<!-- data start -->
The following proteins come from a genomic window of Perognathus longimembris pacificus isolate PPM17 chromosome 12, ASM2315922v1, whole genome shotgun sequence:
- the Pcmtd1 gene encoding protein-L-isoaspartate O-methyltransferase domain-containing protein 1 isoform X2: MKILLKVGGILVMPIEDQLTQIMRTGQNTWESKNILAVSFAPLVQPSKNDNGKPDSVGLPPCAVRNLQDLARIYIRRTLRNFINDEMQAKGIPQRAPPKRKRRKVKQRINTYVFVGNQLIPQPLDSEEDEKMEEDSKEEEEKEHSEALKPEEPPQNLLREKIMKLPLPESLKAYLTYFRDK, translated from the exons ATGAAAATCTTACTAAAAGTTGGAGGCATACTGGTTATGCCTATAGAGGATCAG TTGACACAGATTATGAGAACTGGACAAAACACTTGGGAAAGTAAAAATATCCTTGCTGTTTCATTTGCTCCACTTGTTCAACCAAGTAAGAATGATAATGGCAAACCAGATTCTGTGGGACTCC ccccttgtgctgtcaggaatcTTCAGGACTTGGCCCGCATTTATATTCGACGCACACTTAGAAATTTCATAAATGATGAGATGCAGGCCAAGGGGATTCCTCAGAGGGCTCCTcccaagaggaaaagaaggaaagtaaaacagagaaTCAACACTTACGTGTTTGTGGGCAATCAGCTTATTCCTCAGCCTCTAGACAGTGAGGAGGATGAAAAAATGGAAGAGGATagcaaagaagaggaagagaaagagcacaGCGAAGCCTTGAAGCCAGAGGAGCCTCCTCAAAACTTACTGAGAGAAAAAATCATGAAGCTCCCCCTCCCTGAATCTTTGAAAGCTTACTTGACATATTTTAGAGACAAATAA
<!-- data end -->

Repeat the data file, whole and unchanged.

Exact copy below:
The following proteins come from a genomic window of Perognathus longimembris pacificus isolate PPM17 chromosome 12, ASM2315922v1, whole genome shotgun sequence:
- the Pcmtd1 gene encoding protein-L-isoaspartate O-methyltransferase domain-containing protein 1 isoform X2: MKILLKVGGILVMPIEDQLTQIMRTGQNTWESKNILAVSFAPLVQPSKNDNGKPDSVGLPPCAVRNLQDLARIYIRRTLRNFINDEMQAKGIPQRAPPKRKRRKVKQRINTYVFVGNQLIPQPLDSEEDEKMEEDSKEEEEKEHSEALKPEEPPQNLLREKIMKLPLPESLKAYLTYFRDK, translated from the exons ATGAAAATCTTACTAAAAGTTGGAGGCATACTGGTTATGCCTATAGAGGATCAG TTGACACAGATTATGAGAACTGGACAAAACACTTGGGAAAGTAAAAATATCCTTGCTGTTTCATTTGCTCCACTTGTTCAACCAAGTAAGAATGATAATGGCAAACCAGATTCTGTGGGACTCC ccccttgtgctgtcaggaatcTTCAGGACTTGGCCCGCATTTATATTCGACGCACACTTAGAAATTTCATAAATGATGAGATGCAGGCCAAGGGGATTCCTCAGAGGGCTCCTcccaagaggaaaagaaggaaagtaaaacagagaaTCAACACTTACGTGTTTGTGGGCAATCAGCTTATTCCTCAGCCTCTAGACAGTGAGGAGGATGAAAAAATGGAAGAGGATagcaaagaagaggaagagaaagagcacaGCGAAGCCTTGAAGCCAGAGGAGCCTCCTCAAAACTTACTGAGAGAAAAAATCATGAAGCTCCCCCTCCCTGAATCTTTGAAAGCTTACTTGACATATTTTAGAGACAAATAA